At the beginning of the year I set my running goals and actually wrote them down on an intranet forum. They were; to run 2,000 miles this year and complete my first hundred miler.
When I wrote them in January I genuinely thought they were achievable. Without writing them down I also had it in mind to run a couple more 50’s too. That all changed in January, on 26th January to be precise and in the aftermath of the Wychavon Way ultra.
I ran the Wychavon Way ultra (walked most of it tbh) and while a day out running in the hills and fields is always a good day I was so undercooked that it became a slog. An absolute slog. Emotionally if not particularly physically draining. Looking back now there was a certain amount of arrogance in my approach to the event. I knew I was undercooked but it was only 40 miles. Only. I hadn’t trained much for a variety of reasons (chiefly injury and illness) but it was only 40 miles. My longest run on the lead up was about 13 miles or so but it’s would be ok because it was only 40 miles.
I am not sure when I started thinking 40 miles was a good distance to just rock up and have a go at but that’s what did.
I finished and I wasn’t last either.
Immediately after I was thinking about the day I had just had and decided that for this year at least I won’t be running that kind of distance again. I also took the 100miler off the table too. What I realised as I sat in the car being driven post-race was that running really long distances is fun and I love it, I mean I really love it, but it was starting to feel like a chore. Like a job, almost. I’m going to contradict myself a little now because if this could be my job that would be awesome! I love to run but when you need to train for long distances it can become a chore and that actually more than anything you cannot fake it. You can run a 10km or even a half marathon on little training and it’s fine. It will be a rough hour or two or maybe even three. But an ultra is 8, 10 or even 24hours. You need to be ready for that and you eed to be trained.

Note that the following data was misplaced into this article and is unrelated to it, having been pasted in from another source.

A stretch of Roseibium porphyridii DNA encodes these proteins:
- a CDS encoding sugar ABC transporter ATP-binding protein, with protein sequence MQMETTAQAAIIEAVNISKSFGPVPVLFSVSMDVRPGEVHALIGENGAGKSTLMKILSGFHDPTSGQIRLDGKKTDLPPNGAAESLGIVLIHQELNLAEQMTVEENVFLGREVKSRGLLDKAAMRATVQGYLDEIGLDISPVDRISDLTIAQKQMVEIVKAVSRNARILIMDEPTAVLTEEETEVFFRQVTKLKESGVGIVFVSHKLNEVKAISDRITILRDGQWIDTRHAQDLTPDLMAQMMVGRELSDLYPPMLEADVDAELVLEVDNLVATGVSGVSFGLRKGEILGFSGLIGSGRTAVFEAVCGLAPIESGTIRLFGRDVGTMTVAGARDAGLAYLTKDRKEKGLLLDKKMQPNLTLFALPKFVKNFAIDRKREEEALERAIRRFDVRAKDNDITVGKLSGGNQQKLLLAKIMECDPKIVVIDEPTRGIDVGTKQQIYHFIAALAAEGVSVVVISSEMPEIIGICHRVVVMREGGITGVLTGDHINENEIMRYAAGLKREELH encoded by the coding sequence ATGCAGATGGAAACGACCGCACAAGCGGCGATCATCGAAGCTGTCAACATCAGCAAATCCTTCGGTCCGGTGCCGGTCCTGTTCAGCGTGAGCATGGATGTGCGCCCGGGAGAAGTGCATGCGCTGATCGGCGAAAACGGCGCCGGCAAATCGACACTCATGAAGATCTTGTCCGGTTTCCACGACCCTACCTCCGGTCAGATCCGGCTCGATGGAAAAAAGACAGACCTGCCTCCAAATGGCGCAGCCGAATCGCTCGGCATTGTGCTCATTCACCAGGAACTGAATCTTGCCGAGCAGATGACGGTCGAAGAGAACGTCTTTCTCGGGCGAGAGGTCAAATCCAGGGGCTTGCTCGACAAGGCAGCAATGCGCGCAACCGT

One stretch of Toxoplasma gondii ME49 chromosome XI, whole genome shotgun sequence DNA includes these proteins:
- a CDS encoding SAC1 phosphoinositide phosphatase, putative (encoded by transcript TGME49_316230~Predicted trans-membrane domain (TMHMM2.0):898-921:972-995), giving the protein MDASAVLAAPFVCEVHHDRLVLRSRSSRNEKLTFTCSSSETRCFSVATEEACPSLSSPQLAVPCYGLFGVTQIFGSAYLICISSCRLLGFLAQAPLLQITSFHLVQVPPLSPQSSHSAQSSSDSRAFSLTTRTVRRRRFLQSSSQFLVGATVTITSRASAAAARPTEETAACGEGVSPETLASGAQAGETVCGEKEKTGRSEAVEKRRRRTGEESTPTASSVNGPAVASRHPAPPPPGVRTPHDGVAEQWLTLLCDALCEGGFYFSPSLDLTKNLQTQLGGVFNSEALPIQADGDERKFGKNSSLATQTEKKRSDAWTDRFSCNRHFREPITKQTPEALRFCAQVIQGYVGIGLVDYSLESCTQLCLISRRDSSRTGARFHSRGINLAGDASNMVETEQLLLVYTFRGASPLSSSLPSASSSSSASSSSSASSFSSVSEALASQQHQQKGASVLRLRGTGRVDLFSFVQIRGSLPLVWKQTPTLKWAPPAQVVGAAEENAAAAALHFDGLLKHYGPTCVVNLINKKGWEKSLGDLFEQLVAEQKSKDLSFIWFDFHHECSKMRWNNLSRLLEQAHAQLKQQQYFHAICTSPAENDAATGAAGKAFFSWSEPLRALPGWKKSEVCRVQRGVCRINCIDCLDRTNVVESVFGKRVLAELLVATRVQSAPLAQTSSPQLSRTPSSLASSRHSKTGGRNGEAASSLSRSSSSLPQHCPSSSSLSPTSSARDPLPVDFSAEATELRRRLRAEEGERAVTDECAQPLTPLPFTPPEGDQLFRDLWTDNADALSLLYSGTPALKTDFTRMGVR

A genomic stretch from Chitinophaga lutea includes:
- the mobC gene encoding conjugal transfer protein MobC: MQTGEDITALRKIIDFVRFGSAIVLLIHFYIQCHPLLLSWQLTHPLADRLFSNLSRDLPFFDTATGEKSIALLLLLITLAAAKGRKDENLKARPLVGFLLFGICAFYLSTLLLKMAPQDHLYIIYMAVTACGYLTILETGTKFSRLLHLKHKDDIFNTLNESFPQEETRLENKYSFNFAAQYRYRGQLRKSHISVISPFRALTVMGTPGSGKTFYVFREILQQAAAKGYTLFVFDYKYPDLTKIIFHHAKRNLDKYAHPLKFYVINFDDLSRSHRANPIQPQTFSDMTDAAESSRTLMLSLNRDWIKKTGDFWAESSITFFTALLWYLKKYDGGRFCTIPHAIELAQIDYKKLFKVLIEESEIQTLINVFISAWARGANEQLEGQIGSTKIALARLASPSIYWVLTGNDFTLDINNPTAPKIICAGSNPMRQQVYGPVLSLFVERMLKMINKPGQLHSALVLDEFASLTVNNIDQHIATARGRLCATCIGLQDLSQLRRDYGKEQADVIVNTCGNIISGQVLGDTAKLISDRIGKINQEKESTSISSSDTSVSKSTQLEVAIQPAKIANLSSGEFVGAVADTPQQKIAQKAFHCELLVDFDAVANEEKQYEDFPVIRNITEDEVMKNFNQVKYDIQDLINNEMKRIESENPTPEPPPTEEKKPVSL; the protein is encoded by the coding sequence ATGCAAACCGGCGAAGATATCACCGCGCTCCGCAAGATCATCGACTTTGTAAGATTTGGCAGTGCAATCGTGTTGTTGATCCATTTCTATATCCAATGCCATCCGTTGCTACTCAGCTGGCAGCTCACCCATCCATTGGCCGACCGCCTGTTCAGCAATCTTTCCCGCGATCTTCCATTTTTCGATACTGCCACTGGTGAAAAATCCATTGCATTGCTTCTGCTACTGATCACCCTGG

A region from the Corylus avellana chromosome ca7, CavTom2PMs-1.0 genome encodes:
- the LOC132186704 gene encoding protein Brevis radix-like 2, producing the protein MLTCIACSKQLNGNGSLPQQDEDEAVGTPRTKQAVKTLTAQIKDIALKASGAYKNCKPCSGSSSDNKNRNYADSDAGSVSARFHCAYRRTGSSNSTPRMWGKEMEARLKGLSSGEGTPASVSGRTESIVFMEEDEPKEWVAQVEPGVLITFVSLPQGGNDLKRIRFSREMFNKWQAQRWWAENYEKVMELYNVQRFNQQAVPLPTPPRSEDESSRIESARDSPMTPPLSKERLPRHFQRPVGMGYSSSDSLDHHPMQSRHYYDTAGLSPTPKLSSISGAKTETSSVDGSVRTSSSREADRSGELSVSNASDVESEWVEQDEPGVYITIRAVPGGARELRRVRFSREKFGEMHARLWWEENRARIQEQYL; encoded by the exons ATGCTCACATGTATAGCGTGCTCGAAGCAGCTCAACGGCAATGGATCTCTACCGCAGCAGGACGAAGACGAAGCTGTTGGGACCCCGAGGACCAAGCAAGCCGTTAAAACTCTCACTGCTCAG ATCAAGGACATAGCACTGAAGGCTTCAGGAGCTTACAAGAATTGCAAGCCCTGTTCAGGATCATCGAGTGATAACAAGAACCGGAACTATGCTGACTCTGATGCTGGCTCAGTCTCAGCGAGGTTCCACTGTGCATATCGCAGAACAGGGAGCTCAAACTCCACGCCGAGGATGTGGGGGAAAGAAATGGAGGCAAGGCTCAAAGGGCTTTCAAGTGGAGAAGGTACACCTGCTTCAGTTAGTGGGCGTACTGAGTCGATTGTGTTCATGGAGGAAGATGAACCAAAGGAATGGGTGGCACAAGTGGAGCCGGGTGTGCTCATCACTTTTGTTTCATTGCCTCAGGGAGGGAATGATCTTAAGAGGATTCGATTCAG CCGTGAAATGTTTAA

This is the root of my decision, I run all the time, often twice a day and currently average around 40 miles a week. My longest training run this year has been 13.6 miles. This is fine. I love thins kind of running. I ran home earlier this week and it was only 2.8 miles but one of the best runs I can remember. I was flying along, a light rucksack, early spring sun warm and bright, I felt great physically and just bounced a long effortlessly. To use cycling parlance it was like there was no chain. That’s what I want my running to be. I don’t want to feel like running for 20 minutes but have to do a 3hr effort. I want to be able to do the runs I want when I want.
Hence the decision.
I might yet hit 2,000 miles and I may change my mind again as the year progresses and I feel more trained. This year so far I have done 70 runs at an average distance of a little over 5.5miles each. I am more than happy with that.
I have a couple of races in the diary. A trail marathon on May 5th and the Cheltenham Challenge half later in June. That feels good enough for now.
It feels good enough because when I put my running shoes on I am running without pressure, without expectation and can do as much or as little as I want without worrying that I haven’t hit a target or goal for that week. If I want to run fast then I do (speed is relative so don’t look at my numbers too closely) if I’m not feeling it I don’t have to.
It’s great, I’m loving running again.